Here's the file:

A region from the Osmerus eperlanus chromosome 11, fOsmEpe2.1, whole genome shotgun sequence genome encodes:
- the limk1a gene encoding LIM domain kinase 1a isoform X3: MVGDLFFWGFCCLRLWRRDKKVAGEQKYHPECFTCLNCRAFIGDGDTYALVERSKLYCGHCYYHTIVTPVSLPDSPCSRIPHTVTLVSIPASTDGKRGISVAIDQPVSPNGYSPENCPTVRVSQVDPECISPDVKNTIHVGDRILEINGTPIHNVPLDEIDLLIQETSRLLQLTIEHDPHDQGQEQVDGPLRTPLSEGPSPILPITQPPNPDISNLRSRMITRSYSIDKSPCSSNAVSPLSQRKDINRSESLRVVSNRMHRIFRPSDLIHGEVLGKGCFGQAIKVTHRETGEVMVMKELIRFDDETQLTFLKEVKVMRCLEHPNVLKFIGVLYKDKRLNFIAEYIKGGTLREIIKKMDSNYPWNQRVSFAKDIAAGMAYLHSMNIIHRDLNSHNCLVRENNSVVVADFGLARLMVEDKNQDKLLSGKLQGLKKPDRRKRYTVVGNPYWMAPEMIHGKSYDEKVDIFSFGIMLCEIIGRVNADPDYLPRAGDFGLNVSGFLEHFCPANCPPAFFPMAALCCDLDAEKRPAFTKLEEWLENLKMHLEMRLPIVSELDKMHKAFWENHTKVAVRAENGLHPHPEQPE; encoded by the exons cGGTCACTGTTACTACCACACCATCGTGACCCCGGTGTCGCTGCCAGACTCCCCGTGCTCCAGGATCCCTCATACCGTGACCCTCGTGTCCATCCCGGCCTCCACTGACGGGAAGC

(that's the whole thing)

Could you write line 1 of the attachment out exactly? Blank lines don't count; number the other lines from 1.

A region from the Osmerus eperlanus chromosome 11, fOsmEpe2.1, whole genome shotgun sequence genome encodes: